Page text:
When I was first asked if I’d like to project manage the new Arqiva website build my first reaction was, “Who are Arqiva?” and “What do they do?”. After an initial briefing and some good old detective work I was enlightened. They are a very big company that touches most of our lives and I’d bet nearly every hour of the day.
Of course I took the project on (there wouldn’t be a blog if I hadn’t). Arqiva had the exact problem that I had refereed to in my opening questions. Unless you work with Arqiva in one of their many fields then you too may not have heard of Arqiva and even if you do work with them you may not know what else they do.
In a nutshell that was the challenge that had been put to us. We needed to showcase what Arqiva do and what else they can do for their current clients but not confused users with too much technical information. After our initial discovery sessions, workshops and interviews it became apparent that Arqiva would need a mix of fixed and fluid information presentation. We split the information in to these two areas, identifying what was great content that we could deliver in a traditional navigation system and what would need to live within a more fluid system.
The traditional content was quite easy to place and position on the site but the fluid information in the guise of servcie overviews, case studies, news and views needed a system that would show Arqiva’s diversity in an easy to fnd system. We decided to be bold and apply an ecommerce style taxonomic navigation very much like you’d find on sites like Amazon, ebay and ASOS. This system is tried and tested, it works well to get Adam to exactly the pair of trousers he is looking for, so why can it not work for a corporate website!?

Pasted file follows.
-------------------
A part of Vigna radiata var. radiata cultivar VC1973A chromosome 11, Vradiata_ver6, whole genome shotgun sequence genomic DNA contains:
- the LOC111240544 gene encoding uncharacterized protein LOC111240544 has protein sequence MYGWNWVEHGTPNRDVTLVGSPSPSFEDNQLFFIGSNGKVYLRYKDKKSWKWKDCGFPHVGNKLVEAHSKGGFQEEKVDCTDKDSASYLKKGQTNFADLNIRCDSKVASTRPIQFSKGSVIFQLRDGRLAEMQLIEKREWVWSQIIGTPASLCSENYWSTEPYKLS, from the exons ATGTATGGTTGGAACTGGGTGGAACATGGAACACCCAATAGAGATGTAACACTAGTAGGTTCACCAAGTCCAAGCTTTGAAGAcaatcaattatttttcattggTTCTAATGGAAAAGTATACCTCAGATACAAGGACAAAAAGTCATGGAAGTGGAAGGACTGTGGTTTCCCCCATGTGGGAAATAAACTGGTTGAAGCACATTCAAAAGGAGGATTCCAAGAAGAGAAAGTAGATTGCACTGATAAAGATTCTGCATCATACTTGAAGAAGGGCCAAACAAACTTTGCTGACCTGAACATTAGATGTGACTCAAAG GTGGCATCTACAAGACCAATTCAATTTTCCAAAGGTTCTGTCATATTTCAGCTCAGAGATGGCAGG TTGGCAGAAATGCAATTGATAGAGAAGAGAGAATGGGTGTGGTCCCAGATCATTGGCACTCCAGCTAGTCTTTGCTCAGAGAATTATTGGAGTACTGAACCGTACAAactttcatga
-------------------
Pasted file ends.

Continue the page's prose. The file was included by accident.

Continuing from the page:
We didn’t stop there, we also added related links that would be taxonomic driven and a curated ‘You might be interested in’ section of many of the content pages. This has given the user a continued journey in to the world of Arqiva and cross sell their services, we also made sure that should the journey end on a content page the user would be presented with information on who and how to contact someone directly.
The final site looks great and functions really well on all manner of devices thanks to it’s fluid responsive design. I am personally very interested in looking at the visitor stats and just like an ecommerce store does I would like to see Arqiva make minor amends to the user experience to really give their visitors the best experience.
As with nearly all of my projects at Radley Yeldar I really enjoyed working with a great team and once the post launch bugs are ironed out I’d like to see it entered for some awards and maybe just like Clarksons they could win a top award.